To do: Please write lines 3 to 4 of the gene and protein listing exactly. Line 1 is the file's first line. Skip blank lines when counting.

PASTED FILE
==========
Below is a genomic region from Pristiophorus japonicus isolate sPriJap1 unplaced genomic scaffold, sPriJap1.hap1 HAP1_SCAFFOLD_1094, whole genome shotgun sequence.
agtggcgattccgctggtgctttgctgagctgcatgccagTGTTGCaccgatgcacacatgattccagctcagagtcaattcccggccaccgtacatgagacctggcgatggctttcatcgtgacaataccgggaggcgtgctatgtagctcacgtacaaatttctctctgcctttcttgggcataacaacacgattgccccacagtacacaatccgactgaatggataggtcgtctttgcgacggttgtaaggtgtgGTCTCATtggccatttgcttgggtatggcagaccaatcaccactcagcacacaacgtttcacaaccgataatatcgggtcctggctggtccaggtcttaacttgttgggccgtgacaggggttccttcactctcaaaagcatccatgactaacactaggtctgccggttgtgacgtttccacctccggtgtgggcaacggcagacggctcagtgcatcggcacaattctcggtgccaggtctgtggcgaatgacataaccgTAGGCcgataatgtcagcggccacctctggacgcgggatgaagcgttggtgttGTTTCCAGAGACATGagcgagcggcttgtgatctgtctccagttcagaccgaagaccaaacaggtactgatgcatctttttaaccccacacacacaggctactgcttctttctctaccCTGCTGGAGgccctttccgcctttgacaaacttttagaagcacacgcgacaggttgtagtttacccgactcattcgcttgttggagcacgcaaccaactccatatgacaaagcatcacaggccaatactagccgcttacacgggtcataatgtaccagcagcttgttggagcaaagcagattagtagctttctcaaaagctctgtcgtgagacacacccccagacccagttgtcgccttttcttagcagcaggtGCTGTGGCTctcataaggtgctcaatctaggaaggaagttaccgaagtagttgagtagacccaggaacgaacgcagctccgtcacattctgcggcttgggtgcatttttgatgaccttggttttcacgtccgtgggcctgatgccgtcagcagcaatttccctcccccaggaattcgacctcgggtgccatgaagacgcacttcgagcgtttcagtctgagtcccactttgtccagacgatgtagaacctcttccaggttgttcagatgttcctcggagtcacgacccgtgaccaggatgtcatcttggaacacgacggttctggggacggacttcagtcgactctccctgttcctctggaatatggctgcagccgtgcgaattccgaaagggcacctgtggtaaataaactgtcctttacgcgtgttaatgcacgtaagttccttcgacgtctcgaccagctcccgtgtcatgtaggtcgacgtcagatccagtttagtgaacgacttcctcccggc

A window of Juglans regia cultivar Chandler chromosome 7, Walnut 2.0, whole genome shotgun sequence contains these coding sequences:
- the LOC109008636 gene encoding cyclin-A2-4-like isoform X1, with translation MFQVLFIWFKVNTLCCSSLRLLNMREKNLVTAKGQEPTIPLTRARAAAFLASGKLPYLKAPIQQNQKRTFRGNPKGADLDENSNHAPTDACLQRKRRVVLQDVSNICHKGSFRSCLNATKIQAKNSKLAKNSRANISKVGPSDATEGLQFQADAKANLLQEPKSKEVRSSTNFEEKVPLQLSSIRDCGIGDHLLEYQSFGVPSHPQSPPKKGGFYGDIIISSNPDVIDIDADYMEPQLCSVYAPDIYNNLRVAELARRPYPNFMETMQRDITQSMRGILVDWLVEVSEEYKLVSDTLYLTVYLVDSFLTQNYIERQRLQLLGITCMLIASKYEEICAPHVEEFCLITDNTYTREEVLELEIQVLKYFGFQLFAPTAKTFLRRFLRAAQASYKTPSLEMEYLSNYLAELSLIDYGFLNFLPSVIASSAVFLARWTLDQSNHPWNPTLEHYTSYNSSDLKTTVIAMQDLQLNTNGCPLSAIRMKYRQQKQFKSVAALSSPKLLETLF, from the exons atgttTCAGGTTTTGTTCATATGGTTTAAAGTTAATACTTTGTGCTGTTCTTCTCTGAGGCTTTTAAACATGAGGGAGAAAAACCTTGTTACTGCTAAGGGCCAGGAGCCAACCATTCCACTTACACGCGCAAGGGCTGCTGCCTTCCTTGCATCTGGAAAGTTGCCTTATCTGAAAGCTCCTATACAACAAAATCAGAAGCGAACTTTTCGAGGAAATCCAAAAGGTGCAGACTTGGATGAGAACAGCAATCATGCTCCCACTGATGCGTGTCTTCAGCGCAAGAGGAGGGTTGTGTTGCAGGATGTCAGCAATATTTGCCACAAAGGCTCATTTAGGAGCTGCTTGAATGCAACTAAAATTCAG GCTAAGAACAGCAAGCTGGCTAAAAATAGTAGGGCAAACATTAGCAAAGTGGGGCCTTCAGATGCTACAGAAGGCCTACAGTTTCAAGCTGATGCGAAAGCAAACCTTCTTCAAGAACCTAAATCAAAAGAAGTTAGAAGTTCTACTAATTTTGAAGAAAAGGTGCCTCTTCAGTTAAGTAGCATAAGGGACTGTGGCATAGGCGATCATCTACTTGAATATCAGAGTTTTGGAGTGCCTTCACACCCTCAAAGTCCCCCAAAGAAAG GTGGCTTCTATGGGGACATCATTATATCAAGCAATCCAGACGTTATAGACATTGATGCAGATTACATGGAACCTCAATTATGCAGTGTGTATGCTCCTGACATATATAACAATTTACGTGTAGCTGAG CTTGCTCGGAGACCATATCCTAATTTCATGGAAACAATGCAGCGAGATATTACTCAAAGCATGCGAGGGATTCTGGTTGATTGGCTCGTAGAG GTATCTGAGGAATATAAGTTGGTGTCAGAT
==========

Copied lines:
A window of Juglans regia cultivar Chandler chromosome 7, Walnut 2.0, whole genome shotgun sequence contains these coding sequences:
- the LOC109008636 gene encoding cyclin-A2-4-like isoform X1, with translation MFQVLFIWFKVNTLCCSSLRLLNMREKNLVTAKGQEPTIPLTRARAAAFLASGKLPYLKAPIQQNQKRTFRGNPKGADLDENSNHAPTDACLQRKRRVVLQDVSNICHKGSFRSCLNATKIQAKNSKLAKNSRANISKVGPSDATEGLQFQADAKANLLQEPKSKEVRSSTNFEEKVPLQLSSIRDCGIGDHLLEYQSFGVPSHPQSPPKKGGFYGDIIISSNPDVIDIDADYMEPQLCSVYAPDIYNNLRVAELARRPYPNFMETMQRDITQSMRGILVDWLVEVSEEYKLVSDTLYLTVYLVDSFLTQNYIERQRLQLLGITCMLIASKYEEICAPHVEEFCLITDNTYTREEVLELEIQVLKYFGFQLFAPTAKTFLRRFLRAAQASYKTPSLEMEYLSNYLAELSLIDYGFLNFLPSVIASSAVFLARWTLDQSNHPWNPTLEHYTSYNSSDLKTTVIAMQDLQLNTNGCPLSAIRMKYRQQKQFKSVAALSSPKLLETLF, from the exons atgttTCAGGTTTTGTTCATATGGTTTAAAGTTAATACTTTGTGCTGTTCTTCTCTGAGGCTTTTAAACATGAGGGAGAAAAACCTTGTTACTGCTAAGGGCCAGGAGCCAACCATTCCACTTACACGCGCAAGGGCTGCTGCCTTCCTTGCATCTGGAAAGTTGCCTTATCTGAAAGCTCCTATACAACAAAATCAGAAGCGAACTTTTCGAGGAAATCCAAAAGGTGCAGACTTGGATGAGAACAGCAATCATGCTCCCACTGATGCGTGTCTTCAGCGCAAGAGGAGGGTTGTGTTGCAGGATGTCAGCAATATTTGCCACAAAGGCTCATTTAGGAGCTGCTTGAATGCAACTAAAATTCAG GCTAAGAACAGCAAGCTGGCTAAAAATAGTAGGGCAAACATTAGCAAAGTGGGGCCTTCAGATGCTACAGAAGGCCTACAGTTTCAAGCTGATGCGAAAGCAAACCTTCTTCAAGAACCTAAATCAAAAGAAGTTAGAAGTTCTACTAATTTTGAAGAAAAGGTGCCTCTTCAGTTAAGTAGCATAAGGGACTGTGGCATAGGCGATCATCTACTTGAATATCAGAGTTTTGGAGTGCCTTCACACCCTCAAAGTCCCCCAAAGAAAG GTGGCTTCTATGGGGACATCATTATATCAAGCAATCCAGACGTTATAGACATTGATGCAGATTACATGGAACCTCAATTATGCAGTGTGTATGCTCCTGACATATATAACAATTTACGTGTAGCTGAG CTTGCTCGGAGACCATATCCTAATTTCATGGAAACAATGCAGCGAGATATTACTCAAAGCATGCGAGGGATTCTGGTTGATTGGCTCGTAGAG GTATCTGAGGAATATAAGTTGGTGTCAGAT